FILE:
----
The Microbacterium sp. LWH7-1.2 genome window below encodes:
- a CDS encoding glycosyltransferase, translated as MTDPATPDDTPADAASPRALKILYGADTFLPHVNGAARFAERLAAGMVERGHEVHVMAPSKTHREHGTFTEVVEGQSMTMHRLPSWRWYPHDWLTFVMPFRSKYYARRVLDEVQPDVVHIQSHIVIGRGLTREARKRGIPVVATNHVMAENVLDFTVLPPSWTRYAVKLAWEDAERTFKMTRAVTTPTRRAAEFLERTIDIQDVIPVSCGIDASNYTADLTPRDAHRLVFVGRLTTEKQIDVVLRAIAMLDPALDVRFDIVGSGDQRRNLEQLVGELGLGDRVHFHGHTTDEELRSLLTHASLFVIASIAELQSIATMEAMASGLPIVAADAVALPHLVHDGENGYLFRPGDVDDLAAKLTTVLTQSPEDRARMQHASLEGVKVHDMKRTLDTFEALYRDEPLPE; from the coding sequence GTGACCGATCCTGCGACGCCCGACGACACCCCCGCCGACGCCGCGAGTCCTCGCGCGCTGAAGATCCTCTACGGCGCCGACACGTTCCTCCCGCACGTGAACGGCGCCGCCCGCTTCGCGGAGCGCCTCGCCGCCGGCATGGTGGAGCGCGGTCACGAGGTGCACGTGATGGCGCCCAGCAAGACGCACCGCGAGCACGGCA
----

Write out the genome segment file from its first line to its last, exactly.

The Microbacterium sp. LWH7-1.2 genome window below encodes:
- a CDS encoding glycosyltransferase, translated as MTDPATPDDTPADAASPRALKILYGADTFLPHVNGAARFAERLAAGMVERGHEVHVMAPSKTHREHGTFTEVVEGQSMTMHRLPSWRWYPHDWLTFVMPFRSKYYARRVLDEVQPDVVHIQSHIVIGRGLTREARKRGIPVVATNHVMAENVLDFTVLPPSWTRYAVKLAWEDAERTFKMTRAVTTPTRRAAEFLERTIDIQDVIPVSCGIDASNYTADLTPRDAHRLVFVGRLTTEKQIDVVLRAIAMLDPALDVRFDIVGSGDQRRNLEQLVGELGLGDRVHFHGHTTDEELRSLLTHASLFVIASIAELQSIATMEAMASGLPIVAADAVALPHLVHDGENGYLFRPGDVDDLAAKLTTVLTQSPEDRARMQHASLEGVKVHDMKRTLDTFEALYRDEPLPE; from the coding sequence GTGACCGATCCTGCGACGCCCGACGACACCCCCGCCGACGCCGCGAGTCCTCGCGCGCTGAAGATCCTCTACGGCGCCGACACGTTCCTCCCGCACGTGAACGGCGCCGCCCGCTTCGCGGAGCGCCTCGCCGCCGGCATGGTGGAGCGCGGTCACGAGGTGCACGTGATGGCGCCCAGCAAGACGCACCGCGAGCACGGCA